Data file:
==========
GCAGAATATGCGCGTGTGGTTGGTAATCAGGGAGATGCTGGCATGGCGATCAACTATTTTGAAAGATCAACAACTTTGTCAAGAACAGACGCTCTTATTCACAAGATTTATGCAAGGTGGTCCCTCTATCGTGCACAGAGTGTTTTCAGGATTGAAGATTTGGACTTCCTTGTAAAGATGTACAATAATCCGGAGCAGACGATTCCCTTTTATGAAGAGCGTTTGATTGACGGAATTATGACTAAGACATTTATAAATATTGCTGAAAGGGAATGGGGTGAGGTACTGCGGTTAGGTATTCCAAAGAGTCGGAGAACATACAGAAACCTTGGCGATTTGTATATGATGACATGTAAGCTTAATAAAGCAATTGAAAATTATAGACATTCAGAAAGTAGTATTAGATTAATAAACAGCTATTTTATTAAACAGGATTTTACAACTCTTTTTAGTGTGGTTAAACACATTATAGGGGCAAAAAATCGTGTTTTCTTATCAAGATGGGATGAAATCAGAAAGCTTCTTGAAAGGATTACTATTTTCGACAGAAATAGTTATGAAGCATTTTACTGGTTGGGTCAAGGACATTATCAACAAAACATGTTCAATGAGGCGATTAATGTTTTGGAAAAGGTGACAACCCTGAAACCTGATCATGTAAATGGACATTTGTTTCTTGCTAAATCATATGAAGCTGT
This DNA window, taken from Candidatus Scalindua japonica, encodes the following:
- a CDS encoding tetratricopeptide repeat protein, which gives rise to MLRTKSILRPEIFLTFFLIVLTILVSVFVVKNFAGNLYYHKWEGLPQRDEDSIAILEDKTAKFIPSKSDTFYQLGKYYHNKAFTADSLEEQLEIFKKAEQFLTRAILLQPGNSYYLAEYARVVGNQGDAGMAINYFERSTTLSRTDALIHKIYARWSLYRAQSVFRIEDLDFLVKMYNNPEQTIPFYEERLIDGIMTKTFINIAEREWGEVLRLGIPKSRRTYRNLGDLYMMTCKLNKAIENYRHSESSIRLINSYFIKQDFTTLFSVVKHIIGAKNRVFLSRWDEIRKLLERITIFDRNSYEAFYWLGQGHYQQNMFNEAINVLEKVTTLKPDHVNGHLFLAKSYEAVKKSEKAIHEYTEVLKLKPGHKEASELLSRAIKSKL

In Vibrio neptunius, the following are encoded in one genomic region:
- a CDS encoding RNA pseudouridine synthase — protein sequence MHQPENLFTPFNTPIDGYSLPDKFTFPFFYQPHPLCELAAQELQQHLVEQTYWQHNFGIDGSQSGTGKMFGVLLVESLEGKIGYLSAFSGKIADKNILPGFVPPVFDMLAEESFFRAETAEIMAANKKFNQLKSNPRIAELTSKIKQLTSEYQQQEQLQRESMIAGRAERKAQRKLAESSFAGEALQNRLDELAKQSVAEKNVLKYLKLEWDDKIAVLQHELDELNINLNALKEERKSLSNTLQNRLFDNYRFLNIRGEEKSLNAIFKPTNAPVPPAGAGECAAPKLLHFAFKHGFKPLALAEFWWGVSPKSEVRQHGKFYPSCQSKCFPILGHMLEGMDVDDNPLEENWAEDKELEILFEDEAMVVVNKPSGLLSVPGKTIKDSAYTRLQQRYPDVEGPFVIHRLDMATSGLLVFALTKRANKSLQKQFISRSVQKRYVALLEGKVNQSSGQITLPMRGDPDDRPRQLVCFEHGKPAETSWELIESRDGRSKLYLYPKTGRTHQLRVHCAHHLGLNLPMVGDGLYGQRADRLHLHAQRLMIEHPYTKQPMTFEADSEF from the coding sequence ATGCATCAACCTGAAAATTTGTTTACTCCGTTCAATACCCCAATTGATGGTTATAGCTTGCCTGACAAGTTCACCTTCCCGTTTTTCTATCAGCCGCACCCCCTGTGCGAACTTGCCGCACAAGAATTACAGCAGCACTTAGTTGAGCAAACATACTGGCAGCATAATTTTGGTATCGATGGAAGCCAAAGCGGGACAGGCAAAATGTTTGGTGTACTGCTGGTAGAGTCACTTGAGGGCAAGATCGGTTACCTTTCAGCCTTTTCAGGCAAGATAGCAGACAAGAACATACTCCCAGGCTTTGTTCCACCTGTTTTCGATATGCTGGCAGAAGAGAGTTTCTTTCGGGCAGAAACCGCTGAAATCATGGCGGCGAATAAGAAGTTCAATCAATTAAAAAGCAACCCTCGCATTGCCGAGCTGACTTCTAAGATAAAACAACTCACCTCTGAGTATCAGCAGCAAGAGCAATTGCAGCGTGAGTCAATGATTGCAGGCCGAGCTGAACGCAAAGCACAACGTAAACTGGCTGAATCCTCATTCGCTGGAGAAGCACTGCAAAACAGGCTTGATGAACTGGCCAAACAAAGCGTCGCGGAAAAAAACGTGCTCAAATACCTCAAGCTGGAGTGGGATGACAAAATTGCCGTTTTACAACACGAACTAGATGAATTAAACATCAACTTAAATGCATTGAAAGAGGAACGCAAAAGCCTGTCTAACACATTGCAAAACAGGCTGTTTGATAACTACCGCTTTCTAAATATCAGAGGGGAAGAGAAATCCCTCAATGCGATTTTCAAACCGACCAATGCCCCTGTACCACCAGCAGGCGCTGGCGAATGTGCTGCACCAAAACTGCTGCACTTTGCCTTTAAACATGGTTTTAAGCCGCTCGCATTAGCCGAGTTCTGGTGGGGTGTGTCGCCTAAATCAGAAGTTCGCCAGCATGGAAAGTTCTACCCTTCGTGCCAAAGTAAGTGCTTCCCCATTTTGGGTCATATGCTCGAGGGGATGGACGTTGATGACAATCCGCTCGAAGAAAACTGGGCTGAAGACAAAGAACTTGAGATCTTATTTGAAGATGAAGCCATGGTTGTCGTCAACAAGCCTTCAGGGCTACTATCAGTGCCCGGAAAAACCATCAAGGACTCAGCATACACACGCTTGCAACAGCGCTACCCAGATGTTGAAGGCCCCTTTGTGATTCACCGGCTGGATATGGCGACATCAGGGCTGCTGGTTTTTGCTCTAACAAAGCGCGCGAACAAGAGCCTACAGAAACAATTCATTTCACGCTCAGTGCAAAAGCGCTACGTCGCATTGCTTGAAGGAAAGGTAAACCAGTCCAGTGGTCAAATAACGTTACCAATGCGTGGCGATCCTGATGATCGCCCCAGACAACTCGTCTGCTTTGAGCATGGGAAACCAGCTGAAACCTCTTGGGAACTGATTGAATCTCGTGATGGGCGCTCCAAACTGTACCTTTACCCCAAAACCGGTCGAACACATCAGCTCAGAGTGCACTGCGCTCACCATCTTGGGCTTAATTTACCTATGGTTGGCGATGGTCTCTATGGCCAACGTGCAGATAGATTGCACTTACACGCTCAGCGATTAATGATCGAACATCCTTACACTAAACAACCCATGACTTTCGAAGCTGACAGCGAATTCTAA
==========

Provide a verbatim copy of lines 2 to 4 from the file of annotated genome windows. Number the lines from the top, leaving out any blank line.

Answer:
This DNA window, taken from Candidatus Scalindua japonica, encodes the following:
- a CDS encoding tetratricopeptide repeat protein, which gives rise to MLRTKSILRPEIFLTFFLIVLTILVSVFVVKNFAGNLYYHKWEGLPQRDEDSIAILEDKTAKFIPSKSDTFYQLGKYYHNKAFTADSLEEQLEIFKKAEQFLTRAILLQPGNSYYLAEYARVVGNQGDAGMAINYFERSTTLSRTDALIHKIYARWSLYRAQSVFRIEDLDFLVKMYNNPEQTIPFYEERLIDGIMTKTFINIAEREWGEVLRLGIPKSRRTYRNLGDLYMMTCKLNKAIENYRHSESSIRLINSYFIKQDFTTLFSVVKHIIGAKNRVFLSRWDEIRKLLERITIFDRNSYEAFYWLGQGHYQQNMFNEAINVLEKVTTLKPDHVNGHLFLAKSYEAVKKSEKAIHEYTEVLKLKPGHKEASELLSRAIKSKL

In Vibrio neptunius, the following are encoded in one genomic region: